COMMENTARY | The boxing world let out a collective sigh of relief when WBA welterweight titlist, Brooklyn's Paulie Malignaggi (32-4, 7 KOs) nixed his proposed April defense against Shane Mosley.
But now, with Malignaggi-Mosley off the table, Golden Boy's real underlying dilemma has been brought to the forefront-- What the heck are they going to do with Paulie?
By no means would the Mosley bout have been a good fight. It was destined to be mind-numbingly tedious, but not just because the 41-year-old Shane Mosley was going to make up one-half of the contest. Part of the problem is Malignaggi, himself. Mosley, whether fans care to admit it or not, would've brought at least some casual fan interest based off his name, alone. In order to sell Malignaggi vs. anyone as anything other than mid-card filler, a name opponent is needed.
As a fighter, Malignaggi is only entertaining when he's talking and when he's getting beaten up (vs. Cotto, vs. Hatton, vs. Khan)-- and it's certainly in Golden Boy's best interest, at least right now, to not have him battered from ring post to ring post. But therein lies the conundrum when working with Paulie. Match him up against someone actually world class, and he'll lose. Match him up against a lesser opponent and watch him stink up the joint in a coma-inducing twelve round snoozer of a win.
So, if you're Golden Boy, what do you do?
The smart move would be to try some novelty matchmaking. Dig up some fossil who used to be great back when Malignaggi was fighting for gas money and a veal parm at Cipriani's Restaurant in New York. This is what they tried to do by dangling a payday in front of "Sugar" Shane. With that option now out the window, they're back to zero.
To his credit, Malignaggi did a bit of his own matchmaking the other day by bringing up the possibility of a title defense against Argentina's heavy-handed brawler, Marcos Maidana.
Malignaggi-Maidana would actually be a pretty nice bout featuring two fighters with completely different styles squaring off. Neither is an elite-level welterweight, but both are good enough and vulnerable enough to probably put on a compelling show.
Golden Boy, on the other hand, has mentioned former welterweight titlist, Andre Berto, as a possible opponent for Paulie's April date. Berto is coming off a spirited, but decisive loss to Robert Guerrero last November and, despite a 1-2 record in his last three bouts, still has a recognizable name and enough boxing street cred to make for a reasonably legitimate title defense.
Malignaggi-Maidana and Malignaggi-Berto are both win-win propositions for Golden Boy, since they own the rights to all the fighters mentioned. The question is now whether either fight is financially doable. If the decision were solely Golden Boy's, the smart money would be on Berto. Last year, they worked to lure Berto away from former promoter, Lou DiBella and it makes sense that they would want to help rebuild his career to justify their investment. Assuming Berto can beat Malignaggi, he'd take possession of the WBA belt and be in a position to make any number of fights with other Golden Boy welters. Business-wise, there's much more of an up side to a rebuilt Berto than the light-hitting 32-year-old Malignaggi.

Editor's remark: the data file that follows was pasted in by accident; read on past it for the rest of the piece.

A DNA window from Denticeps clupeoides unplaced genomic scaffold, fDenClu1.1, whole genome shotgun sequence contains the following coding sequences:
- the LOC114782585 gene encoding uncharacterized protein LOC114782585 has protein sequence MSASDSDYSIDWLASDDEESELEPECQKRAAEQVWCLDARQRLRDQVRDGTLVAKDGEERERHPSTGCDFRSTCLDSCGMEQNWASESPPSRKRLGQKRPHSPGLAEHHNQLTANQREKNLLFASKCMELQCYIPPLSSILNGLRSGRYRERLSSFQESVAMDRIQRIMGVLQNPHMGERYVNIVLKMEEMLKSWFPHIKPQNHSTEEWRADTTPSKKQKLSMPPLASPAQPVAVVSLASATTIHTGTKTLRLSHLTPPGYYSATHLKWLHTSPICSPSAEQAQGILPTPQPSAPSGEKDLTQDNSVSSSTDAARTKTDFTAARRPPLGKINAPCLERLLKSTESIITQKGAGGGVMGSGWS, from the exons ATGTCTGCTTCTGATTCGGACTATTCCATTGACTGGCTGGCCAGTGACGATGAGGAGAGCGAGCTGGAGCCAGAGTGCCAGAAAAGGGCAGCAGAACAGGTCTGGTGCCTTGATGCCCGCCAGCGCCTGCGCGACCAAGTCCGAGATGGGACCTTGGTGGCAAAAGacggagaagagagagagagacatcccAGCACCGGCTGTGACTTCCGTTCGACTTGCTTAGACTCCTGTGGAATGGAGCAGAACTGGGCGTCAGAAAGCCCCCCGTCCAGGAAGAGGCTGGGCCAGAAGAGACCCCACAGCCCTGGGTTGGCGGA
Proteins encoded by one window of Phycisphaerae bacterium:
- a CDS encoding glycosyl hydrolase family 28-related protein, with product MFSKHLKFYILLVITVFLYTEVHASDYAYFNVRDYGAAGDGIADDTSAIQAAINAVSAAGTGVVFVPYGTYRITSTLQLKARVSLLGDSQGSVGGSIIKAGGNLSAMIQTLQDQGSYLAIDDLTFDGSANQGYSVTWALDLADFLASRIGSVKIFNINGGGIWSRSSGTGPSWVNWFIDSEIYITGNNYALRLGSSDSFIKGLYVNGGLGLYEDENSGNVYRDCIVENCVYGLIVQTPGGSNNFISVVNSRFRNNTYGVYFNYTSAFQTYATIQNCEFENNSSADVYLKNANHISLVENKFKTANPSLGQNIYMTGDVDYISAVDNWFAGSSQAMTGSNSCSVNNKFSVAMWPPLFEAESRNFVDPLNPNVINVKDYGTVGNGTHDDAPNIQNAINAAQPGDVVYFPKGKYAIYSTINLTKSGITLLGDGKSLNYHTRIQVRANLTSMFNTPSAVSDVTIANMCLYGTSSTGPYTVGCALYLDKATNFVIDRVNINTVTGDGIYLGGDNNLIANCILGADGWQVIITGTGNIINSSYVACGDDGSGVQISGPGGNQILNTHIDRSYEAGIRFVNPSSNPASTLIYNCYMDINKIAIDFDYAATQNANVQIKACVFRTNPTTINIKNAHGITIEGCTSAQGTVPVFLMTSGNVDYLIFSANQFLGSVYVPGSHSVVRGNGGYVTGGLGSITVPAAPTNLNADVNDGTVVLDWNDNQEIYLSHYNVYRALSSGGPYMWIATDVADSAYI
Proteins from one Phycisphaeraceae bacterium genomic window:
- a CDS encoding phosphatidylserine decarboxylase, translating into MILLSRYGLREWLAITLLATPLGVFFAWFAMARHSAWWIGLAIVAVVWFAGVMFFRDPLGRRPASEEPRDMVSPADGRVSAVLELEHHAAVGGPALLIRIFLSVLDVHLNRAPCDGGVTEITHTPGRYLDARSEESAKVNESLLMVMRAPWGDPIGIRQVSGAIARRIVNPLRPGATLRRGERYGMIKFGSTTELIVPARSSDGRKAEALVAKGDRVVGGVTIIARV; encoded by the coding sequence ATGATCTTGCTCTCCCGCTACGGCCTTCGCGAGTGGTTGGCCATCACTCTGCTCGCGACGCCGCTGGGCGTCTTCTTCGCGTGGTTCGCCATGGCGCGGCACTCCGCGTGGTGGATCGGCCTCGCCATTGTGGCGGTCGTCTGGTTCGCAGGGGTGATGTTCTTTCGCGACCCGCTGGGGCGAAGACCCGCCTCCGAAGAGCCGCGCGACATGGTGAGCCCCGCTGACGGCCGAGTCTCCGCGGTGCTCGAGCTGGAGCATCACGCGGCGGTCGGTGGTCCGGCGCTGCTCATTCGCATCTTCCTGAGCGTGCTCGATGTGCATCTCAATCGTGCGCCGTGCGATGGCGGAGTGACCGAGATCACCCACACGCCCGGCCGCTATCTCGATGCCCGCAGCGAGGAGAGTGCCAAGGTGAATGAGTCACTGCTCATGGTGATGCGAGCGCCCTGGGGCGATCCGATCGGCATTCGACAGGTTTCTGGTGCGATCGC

To make the Malignaggi conundrum more complicated, the WBA has now stepped up to demand that Paulie face his no. 1 contender, Argentina's Diego Chaves. Failure to meet his mandatory could result in him being stripped of his belt-- something that Golden Boy and Malignaggi have to prevent at all cost. The world is only talking about Malignaggi because he's currently in possession of one of the four recognized world titles, snatched from another paper champion, Vyacheslav Senchenko, last April in the Ukraine. Take the belt from around his waist and he goes back to being the fast-talking, quirky character with the defense-minded ring style and ugly losses to every elite-level fighter he has ever faced.
So, the following weeks should be interesting as Golden Boy decides what to do with their very vulnerable, marginally marketable world titlist. Given the near-loss in his last fight to unspectacular former junior welterweight, Pablo Cesar Cano, they will have to choose carefully for Malignaggi, assuming that his reign could end at any time and perhaps sooner rather than later.
Paul Magno was a licensed official in the state of Michoacan, Mexico and a close follower of the sport for more than thirty years. His work can also be found on Fox Sports and as Editor-in-Chief of The Boxing Tribune. In the past, Paul has done work for Inside Fights, The Queensberry Rules and Eastside Boxing. For breaking news, additional analysis, and assorted crazy commentary, follow him on Facebook, @TheBoxingTribune or on Twitter, @BoxingBTBC.
Hilmar Rojas, Malignaggi vs Chaves Mandatory Ordered By The WBA, Boxingscene
Scott Christ, Malignaggi vs Berto, Maidana vs Matthysse possible for April 27 at Barclays, Badlefthook